This is a piece by Scotland in Union's Executive Director Alastair Cameron: The tide of Scottish nationalism may have turned, but don’t put up the deckchairs yet.
In the last few weeks, we have seen a stream of articles covering the splits in the SNP and the wider Scottish independence ‘movement’. Factionalism is increasingly evident across and within the various groups and fringe elements which support separation. Even former SNP cabinet minister Kenny MacAskill and ex-MP Michelle Thomson have publicly questioned the way in which Nicola Sturgeon and her husband and SNP Chief Executive, Peter Murrell, are running the show. The tide of populist nationalism is ebbing away, goes the common refrain.
Herein lie the seeds of complacency, which I believe is the greatest current danger for the union.
I remember 2011, and the sense of complacency which prevailed before, and even after, the Holyrood election that year. I was guilty of it myself. The SNP weren’t going to get a majority; then, they’d got a majority but they probably wouldn’t push for a referendum really; then, there was no way the referendum would be held on terms favourable to them; then, there was still no way they’d get close to winning; then, a nearly-too-late mobilisation and some tense final months. The end result in 2014 was decisive, but it was complacency by those who value the union which made the result closer than it should ever have been – that, plus the other event of 2011, which was Colin and Christine Weir winning the Euromillions lottery and their money turbo-charging the separation campaign before Better Together had even started to do up its shoelaces.
As well as remembering 2011, we need to see the recent decline in the nationalists’ fortunes in context. Recent polling has seen support for independence slide, as it should as the economic case has been shown to be demonstrably hollow. But support for separation is still higher than it was in 2011. There’s still a platform from which the SNP could launch a campaign, with a database stuffed with information from their membership (and from anyone who replied seriously to their so-called ‘national survey’). The power of populism should not be underestimated. Whatever you think of any or all of Trump, Corbyn or the Leave campaign, they were all underestimated early on, and their opponents’ complacency played a part in their successes.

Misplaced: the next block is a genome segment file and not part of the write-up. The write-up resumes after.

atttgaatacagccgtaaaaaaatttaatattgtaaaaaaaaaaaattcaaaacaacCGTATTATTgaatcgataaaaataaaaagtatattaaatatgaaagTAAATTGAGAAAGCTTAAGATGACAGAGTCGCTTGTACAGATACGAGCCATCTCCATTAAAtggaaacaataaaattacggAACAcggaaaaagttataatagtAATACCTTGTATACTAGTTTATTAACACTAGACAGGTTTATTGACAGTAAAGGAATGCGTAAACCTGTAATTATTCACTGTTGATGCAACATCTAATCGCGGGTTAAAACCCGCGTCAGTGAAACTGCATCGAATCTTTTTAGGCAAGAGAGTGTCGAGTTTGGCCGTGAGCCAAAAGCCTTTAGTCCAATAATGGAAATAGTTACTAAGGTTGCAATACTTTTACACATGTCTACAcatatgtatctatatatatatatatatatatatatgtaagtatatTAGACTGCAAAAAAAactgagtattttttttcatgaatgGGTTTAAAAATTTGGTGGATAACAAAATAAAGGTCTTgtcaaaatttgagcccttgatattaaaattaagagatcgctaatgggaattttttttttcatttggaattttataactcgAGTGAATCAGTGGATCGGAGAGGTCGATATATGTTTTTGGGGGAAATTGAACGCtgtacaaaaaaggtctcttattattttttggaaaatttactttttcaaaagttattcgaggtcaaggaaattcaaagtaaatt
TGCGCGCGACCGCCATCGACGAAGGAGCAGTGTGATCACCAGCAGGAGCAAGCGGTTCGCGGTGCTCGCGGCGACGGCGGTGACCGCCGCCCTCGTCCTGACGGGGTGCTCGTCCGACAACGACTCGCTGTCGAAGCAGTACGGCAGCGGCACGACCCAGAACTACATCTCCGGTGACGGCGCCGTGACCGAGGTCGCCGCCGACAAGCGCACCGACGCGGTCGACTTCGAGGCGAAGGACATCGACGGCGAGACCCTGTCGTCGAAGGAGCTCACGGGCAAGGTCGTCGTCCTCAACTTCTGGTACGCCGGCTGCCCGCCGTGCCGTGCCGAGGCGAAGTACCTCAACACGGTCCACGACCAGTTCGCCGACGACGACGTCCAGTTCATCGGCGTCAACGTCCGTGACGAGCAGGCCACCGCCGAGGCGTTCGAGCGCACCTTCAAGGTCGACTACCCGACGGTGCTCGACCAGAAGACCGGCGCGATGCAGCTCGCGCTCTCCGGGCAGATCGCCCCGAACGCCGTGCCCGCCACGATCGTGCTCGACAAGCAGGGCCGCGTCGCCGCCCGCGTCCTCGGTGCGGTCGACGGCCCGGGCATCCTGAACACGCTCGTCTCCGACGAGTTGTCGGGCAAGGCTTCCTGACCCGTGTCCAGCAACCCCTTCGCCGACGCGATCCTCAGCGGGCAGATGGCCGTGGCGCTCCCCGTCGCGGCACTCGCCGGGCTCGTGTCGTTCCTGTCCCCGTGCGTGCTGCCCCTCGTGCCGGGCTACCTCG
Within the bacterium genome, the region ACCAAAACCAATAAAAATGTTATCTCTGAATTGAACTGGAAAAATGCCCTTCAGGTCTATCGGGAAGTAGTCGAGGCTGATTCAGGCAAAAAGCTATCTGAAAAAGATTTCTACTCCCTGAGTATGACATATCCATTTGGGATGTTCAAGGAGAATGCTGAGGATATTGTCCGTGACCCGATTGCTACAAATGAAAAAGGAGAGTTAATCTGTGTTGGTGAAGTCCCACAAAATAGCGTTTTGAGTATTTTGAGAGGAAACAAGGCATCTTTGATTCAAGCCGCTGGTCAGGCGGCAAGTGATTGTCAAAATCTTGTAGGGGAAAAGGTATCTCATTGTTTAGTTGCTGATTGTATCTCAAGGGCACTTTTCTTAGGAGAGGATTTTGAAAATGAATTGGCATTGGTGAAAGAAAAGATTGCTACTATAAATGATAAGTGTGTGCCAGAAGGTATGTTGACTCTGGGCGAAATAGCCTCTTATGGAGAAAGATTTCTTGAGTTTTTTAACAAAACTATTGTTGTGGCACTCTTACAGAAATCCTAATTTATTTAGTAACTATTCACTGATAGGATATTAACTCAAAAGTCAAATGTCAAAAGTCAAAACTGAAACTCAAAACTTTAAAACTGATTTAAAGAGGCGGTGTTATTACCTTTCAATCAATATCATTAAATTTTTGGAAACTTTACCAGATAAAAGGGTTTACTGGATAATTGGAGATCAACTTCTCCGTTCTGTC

And let’s not forget that the pro-UK parties, at the UK level and in Scotland, compete against each other. This is good news: we need to be able to choose between alternative policies so that a healthy democracy can flourish. However, it means that a lot of these parties’ energy is expended attacking each other rather than attacking the SNP or making the case for the UK. There are also significant factions within the pro-UK parties, which are deeper than the cracks currently appearing in the SNP.
I welcome the way in which debate in Scotland is moving onto policies rather than powers, but of course this means that the pro-UK parties are reluctant to co-ordinate their efforts, and there is some doubt as to whether they would ever form a ‘Better Together 2’ if one was needed. Meanwhile, the desertions and skirmishes within the nationalist ranks are mainly amongst the irregulars. The main SNP phalanx marches on, with Scotland’s First Minister reportedly due to meet representatives of various separatist fringe groups this month.
We set up Scotland In Union in 2015 precisely because we felt that no single party could provide a platform for all the various supporters of the union. While we are delighted that all of the main non-SNP parties in Scotland have recently re-confirmed their support for the UK, I believe SIU is still an essential forum and rallying-point for people from any party, or who support no party, to come together to support Scotland within the union. Our campaign needs to continue, in order to inform, educate, and even entertain, so that we reinforce the benefits of the UK to Scotland, and of Scotland to the UK.
Finally, even if we are confident that the pro-UK majority would turn out again in a referendum situation, I believe we need to work to avoid having one in the first place, because of the harm which the campaign would do to business confidence and the bitter divisions in Scottish society which would be re-opened. I am not of the ‘bring it on’ school of thought, because I experienced first-hand some of the damage done by the 2014 campaign. Let’s work on moving on, together.
There is still much work to be done to secure Scotland’s place in the UK. The nationalist tide may be going out for now, but tides ebb and flow, and we neglect the union’s flood defences at our peril.
- Alastair Cameron is the Executive Director of Scotland In Union.